• Project LIFT works to increase graduation rates at schools

    By: Torie Wells


    CHARLOTTE, N.C. - There's something special about the start of school, from the newness of everything to the excitement and the energy.

    As you walk the halls of Bruns Academy in west Charlotte, you can feel all of that energy building, but it's only July 19.

    "Getting everything ready, just as if they were coming back in August. They are just coming back a little bit sooner," said Sarah Forshee, a third-grade teacher at Bruns Academy.

    On Tuesday, students at Bruns Academy and Walter G. Byers will start a new school year. On Monday, children at Thomasboro and Druid Hills will. It is all part of an effort by Project LIFT, the public-private partnership working to increase achievement and graduation rates in west Charlotte.

    "We will be reducing summer learning loss. There will not be these large chunks of time where students do not have opportunity for learning," said Mary Weston, the principal at Bruns Academy.

    All four schools will still get breaks, but for a shorter period of time throughout the year. During that time, educational camps will be offered.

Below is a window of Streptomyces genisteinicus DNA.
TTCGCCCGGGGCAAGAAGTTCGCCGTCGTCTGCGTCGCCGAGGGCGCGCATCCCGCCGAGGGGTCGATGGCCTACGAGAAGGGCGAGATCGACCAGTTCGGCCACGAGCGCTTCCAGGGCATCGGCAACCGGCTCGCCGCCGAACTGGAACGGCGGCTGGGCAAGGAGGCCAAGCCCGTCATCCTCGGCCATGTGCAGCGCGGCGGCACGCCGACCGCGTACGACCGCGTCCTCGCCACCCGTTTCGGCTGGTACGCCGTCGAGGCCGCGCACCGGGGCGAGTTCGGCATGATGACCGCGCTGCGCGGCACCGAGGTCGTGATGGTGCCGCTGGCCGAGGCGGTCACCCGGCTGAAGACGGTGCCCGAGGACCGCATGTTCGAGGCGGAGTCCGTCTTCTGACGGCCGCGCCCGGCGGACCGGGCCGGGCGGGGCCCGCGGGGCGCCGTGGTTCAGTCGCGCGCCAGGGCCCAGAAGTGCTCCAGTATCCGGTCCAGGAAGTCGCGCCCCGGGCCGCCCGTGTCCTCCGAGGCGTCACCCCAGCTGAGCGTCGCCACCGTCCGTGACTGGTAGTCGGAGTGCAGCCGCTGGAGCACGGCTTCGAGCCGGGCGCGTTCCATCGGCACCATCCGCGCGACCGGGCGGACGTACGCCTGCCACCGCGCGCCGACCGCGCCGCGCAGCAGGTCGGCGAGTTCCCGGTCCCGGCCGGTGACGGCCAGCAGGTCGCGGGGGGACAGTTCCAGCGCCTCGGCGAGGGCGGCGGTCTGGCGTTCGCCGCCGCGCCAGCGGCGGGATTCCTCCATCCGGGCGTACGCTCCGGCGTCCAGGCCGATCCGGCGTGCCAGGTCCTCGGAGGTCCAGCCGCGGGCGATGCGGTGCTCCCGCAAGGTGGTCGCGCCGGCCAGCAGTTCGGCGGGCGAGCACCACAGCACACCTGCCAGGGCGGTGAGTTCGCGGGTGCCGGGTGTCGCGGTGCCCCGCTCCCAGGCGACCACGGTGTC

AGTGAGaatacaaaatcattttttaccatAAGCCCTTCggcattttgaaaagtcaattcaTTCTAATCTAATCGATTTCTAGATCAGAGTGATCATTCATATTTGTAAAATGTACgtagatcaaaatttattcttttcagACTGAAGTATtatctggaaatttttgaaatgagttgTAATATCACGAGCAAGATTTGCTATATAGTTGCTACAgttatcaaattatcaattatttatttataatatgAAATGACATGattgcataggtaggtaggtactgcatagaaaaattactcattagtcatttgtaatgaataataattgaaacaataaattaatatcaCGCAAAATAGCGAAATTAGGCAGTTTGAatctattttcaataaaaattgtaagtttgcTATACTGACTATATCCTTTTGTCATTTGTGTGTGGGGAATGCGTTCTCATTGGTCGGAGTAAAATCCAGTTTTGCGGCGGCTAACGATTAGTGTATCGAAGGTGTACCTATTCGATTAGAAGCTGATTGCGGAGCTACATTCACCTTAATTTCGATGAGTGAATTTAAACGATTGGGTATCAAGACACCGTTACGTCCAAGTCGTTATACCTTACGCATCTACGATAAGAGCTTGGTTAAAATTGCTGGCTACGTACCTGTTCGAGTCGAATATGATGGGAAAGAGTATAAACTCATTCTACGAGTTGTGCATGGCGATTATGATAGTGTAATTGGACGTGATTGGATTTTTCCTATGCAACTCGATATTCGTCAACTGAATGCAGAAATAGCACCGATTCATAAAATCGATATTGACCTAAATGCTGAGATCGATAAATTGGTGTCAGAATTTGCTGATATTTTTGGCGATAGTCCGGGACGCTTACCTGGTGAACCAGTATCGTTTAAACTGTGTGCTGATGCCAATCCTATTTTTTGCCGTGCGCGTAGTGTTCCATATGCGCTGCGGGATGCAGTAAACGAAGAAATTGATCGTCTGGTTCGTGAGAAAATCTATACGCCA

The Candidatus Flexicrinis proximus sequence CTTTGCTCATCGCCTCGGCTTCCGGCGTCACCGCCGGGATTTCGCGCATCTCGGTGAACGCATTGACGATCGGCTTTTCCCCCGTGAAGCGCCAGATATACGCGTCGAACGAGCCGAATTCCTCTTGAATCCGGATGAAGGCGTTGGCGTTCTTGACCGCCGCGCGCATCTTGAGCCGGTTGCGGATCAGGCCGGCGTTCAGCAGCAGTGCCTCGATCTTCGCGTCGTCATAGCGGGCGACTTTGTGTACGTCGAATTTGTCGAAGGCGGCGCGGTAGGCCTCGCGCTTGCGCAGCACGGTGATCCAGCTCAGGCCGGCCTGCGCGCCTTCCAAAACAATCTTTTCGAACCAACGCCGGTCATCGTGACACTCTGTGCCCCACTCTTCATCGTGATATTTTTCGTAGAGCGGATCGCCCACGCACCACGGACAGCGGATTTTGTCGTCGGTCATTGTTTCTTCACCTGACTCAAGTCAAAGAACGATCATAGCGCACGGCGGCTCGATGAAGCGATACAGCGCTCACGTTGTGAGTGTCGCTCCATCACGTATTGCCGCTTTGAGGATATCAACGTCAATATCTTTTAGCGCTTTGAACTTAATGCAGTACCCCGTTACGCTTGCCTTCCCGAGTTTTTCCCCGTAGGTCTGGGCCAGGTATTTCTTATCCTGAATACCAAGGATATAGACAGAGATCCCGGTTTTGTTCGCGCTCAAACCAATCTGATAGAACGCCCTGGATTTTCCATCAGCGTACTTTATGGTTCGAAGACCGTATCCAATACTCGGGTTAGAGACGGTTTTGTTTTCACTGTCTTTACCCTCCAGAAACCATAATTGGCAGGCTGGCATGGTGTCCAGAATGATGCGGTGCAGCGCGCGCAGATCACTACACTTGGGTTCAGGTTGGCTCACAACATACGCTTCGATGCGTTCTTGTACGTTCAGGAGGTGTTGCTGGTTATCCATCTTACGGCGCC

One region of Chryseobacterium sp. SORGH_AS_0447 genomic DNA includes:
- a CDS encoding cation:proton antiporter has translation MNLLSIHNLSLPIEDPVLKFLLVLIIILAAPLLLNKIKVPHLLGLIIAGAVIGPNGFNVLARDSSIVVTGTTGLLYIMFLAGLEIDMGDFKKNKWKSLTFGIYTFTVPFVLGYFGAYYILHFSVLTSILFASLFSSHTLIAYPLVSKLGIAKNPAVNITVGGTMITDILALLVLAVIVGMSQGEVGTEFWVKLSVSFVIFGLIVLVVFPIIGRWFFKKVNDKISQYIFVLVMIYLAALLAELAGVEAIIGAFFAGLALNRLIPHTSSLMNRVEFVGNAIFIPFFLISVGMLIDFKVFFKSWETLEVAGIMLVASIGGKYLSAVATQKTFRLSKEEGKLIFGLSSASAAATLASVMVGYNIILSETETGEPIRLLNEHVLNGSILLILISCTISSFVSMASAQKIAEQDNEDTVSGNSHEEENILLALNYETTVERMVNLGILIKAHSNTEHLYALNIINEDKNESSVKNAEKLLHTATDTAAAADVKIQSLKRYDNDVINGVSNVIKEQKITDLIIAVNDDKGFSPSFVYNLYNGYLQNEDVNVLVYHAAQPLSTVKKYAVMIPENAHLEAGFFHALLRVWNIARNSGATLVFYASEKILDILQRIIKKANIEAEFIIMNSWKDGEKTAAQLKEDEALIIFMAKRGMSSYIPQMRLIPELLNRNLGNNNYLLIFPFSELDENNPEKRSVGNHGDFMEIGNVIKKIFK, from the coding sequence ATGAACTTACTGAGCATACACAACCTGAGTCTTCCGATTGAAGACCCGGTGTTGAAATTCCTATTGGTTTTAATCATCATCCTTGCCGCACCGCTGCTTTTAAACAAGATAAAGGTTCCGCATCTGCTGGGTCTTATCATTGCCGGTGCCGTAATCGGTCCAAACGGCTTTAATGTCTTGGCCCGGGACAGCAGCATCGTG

Eyewitness News was there Friday as parents trickled in, asking last-minute questions as teachers got rooms ready and had professional development. One mother said she is excited. She hopes her children grow and that the community will as well.

    "I want them to go way further than I ever did so for me, this is an awesome opportunity for them to do that," said parent Schameka Earl.

    Channel 9 was told that assessments throughout the year will help track how well the new schedule works. The school hopes that what happens starting this summer sets more children up for success and graduation down the road.

    "Make the pathway for their future a little brighter and clearer," said Weston.

    The four Project LIFT schools are the only ones starting early. The new schedule does not impact all Charlotte-Mecklenburg Schools.

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